NORWALK, Ohio - A longtime Norwalk attorney has been suspended from practicing law for six months for paying a woman he defended against criminal charges to pose nude for photographs in 2001.
According to a decision issued last week by the Ohio Supreme Court, Thomas H. Freeman subsequently offered the 18-year-old woman alcohol, asked her to pose nude again for photographs, and solicited her to perform sex acts for money. Mr. Freeman has been licensed to practice law in Ohio since 1975.
"Sex with clients is always a problem under any circumstances," said Lori Brown, the assistant disciplinary counsel for the Supreme Court. The disciplinary counsel's office requested a suspension of Mr. Freeman's law license in a filing with the court in December, 2003, and the six-month period was suggested by the court's Board of Commissioners on Grievances and Discipline.
"That was what the recommendation of the board was," said Charles John Kettlewell, a Columbus attorney who represented Mr. Freeman. "I don't feel it was inappropriate." He declined to comment further.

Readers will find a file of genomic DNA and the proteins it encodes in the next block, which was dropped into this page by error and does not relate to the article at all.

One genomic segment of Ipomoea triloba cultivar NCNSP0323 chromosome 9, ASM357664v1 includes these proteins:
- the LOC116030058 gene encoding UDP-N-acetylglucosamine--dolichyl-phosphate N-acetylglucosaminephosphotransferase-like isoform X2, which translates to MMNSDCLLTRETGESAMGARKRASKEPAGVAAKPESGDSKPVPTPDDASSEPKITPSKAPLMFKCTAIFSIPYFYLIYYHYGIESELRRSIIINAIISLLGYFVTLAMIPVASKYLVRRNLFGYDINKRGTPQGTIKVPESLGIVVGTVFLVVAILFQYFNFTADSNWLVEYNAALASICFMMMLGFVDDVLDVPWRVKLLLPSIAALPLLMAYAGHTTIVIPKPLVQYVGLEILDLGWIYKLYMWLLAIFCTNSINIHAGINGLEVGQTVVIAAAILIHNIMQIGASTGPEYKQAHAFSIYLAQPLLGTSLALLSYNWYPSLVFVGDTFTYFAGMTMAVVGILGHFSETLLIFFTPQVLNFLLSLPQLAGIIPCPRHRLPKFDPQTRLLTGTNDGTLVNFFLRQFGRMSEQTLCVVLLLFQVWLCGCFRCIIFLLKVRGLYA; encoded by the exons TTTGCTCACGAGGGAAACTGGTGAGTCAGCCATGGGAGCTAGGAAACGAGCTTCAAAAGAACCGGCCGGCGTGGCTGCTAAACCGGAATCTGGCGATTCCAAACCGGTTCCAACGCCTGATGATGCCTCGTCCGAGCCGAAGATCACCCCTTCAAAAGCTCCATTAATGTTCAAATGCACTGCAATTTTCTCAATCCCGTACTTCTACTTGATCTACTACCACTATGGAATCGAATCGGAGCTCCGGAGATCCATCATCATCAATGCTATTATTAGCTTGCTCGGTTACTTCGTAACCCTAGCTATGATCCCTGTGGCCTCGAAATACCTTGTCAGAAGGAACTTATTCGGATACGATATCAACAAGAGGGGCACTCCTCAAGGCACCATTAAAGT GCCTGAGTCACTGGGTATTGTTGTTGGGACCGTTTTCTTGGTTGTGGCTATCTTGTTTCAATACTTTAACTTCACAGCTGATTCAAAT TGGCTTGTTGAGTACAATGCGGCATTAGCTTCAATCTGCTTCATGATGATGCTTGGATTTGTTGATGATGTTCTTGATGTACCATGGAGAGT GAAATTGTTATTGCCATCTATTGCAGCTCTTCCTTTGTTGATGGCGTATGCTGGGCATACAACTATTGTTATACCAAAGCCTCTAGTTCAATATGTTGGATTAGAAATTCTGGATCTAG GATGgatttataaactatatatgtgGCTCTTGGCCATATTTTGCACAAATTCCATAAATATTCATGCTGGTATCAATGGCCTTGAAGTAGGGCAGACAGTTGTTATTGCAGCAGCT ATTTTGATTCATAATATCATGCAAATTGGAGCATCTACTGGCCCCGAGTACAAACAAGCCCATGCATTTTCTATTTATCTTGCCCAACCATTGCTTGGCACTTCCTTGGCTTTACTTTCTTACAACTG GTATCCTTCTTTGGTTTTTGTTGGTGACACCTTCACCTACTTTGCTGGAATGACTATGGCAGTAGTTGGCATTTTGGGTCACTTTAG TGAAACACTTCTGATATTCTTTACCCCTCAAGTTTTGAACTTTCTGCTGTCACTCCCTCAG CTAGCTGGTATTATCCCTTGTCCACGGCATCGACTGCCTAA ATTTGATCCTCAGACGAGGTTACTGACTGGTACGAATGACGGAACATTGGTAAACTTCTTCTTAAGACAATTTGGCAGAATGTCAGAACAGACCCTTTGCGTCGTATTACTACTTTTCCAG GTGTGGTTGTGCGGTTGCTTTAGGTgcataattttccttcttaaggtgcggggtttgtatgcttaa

According to the court's ruling, the woman hired Mr. Freeman in February, 2001, "to defend her against serious criminal charges" in Medina County. At the time of her arrest, she was about a month shy of her 18th birthday.
Three days after she turned 18, Mr. Freeman "paid the woman $150 to pose for photographs in various states of undress," the ruling states.
That spring, the attorney drove his client to a court appearance in Medina and bought her three shirts and a bra-and-panty set as a gift on the way home, the ruling said.
The woman's family later contacted police, and she recorded a conversation with Mr. Freeman at his home while wearing a police surveillance wire in June, 2001. On the recording, Mr. Freeman made the offer of alcoholic beverages, discussed having her pose nude, and asked her to perform sex acts "for specific amounts of money," the ruling states.
In an opinion signed by Chief Justice Thomas Moyer and justices Alice Robie Resnick, Paul Pfeifer, Evelyn Lundberg Stratton, Maureen O'Connor, and Judith Ann Lanzinger, the court criticized Mr. Freeman for what it called a lack of remorse.
"Indeed, for the unconscionable advantage he took of his client, respondent offers nothing in the way of contrition or promises of rehabilitation," the justices wrote. "Moreover, of the letters recommending respondent's character, none explain why the authors continue to hold him in such high regard despite the truth of allegations lodged against him."
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